However, Bret had other ideas, and since this was basically his decision anyway, he could do whatever he wanted.  He put his left arm around my shoulders, and then he look me in the eye with a look that basically said to go with it.  I was more than happy go whatever way he wanted, even though I really wanted to slam that bitch’s head into the locker.  In a very nice, but forceful, way he told her to find someone else.  It was a lot better than she deserved.  He rather smoothly led me away from her.  Oh, he was definitely a ladies’ man, even though he was snickering.  It wasn’t that funny.

“Home training?” he asked when we were safely out of earshot. 

“You don’t know what that is?”

“Humor me and help a white brother out.”  Understandably, I groaned at this, and he just laughed.    “Is she still back there?”

            I turned, looked and then said, “She’s gone, so you can move your arm now.” 

            He complied and actually did it without making any wisecracks, which was welcome.  We actually had a pretty nice conversation afterwards.  There wasn’t any of his ridiculous flirting.  He wasn’t trying any of his outrageous tricks to prove that he’s funny, even though he was more successful at being funny when he wasn’t trying.  The more he talked, the more I was starting to get the feeling  his whole macho player vibe he was giving off earlier was all just an act, kind of like he was playing the part that he was expected to play.  Since he wasn’t playing that part, he was more enjoyable to be around.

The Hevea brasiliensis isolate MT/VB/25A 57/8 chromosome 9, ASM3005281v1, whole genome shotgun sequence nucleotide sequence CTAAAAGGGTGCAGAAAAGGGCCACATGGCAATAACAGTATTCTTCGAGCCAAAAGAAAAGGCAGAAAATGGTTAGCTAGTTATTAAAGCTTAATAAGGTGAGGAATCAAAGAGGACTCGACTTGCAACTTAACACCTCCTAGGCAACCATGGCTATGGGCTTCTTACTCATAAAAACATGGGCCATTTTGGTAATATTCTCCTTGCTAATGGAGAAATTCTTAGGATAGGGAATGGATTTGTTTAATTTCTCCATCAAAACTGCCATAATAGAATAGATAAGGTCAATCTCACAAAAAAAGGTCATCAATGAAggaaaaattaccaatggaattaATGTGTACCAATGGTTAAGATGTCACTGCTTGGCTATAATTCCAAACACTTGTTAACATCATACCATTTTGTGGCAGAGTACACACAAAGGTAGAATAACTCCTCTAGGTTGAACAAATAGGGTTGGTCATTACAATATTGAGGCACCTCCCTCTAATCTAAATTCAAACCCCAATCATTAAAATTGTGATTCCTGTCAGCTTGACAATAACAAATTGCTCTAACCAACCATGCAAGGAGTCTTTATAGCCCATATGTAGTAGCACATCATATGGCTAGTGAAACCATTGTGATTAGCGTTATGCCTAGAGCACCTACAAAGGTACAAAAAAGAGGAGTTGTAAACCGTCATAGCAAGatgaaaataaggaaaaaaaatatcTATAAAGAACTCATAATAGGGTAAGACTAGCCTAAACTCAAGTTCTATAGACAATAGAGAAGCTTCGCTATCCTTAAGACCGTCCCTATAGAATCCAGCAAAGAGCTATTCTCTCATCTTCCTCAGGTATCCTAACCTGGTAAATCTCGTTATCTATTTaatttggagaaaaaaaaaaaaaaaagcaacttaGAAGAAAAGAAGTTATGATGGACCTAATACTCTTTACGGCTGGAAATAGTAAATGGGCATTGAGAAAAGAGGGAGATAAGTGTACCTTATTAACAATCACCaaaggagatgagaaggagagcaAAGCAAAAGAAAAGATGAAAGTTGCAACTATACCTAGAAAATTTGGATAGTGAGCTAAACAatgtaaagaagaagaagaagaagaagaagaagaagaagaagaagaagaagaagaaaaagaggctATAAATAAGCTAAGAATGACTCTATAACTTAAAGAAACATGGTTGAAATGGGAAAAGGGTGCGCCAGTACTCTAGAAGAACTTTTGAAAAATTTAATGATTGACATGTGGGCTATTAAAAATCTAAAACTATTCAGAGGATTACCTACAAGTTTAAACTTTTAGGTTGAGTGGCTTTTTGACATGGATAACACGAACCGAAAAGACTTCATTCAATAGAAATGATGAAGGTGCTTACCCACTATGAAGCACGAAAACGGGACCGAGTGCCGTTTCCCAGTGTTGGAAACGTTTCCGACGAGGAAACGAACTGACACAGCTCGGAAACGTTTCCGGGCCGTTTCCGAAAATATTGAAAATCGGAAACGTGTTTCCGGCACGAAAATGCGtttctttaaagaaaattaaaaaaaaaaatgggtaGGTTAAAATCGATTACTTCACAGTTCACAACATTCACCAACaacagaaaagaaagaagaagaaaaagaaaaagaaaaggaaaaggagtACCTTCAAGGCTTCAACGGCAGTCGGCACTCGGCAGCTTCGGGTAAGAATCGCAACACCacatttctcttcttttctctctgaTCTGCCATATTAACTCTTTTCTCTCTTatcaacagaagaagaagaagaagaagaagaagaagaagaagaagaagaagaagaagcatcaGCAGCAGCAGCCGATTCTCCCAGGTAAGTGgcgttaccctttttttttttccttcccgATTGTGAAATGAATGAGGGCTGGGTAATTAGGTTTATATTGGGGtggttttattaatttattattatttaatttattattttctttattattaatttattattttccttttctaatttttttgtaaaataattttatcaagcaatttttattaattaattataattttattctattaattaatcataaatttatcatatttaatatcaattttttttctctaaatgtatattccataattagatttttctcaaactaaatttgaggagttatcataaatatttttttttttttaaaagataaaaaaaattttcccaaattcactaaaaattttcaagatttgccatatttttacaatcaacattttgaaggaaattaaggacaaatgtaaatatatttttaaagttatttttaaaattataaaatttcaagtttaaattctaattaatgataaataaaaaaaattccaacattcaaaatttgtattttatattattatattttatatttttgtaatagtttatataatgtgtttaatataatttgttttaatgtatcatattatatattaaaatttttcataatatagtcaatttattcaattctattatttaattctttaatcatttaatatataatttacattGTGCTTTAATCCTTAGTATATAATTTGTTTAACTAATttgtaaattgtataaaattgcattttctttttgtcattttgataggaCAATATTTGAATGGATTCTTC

We got to my next class easily enough, and it turned out that his class was actually close by.  For a place that seemed so confusing, it was funny how close everything seemed to be.  

“So,” he started.  “When am I going to get your number?”  I couldn’t tell whether he was joking or serious.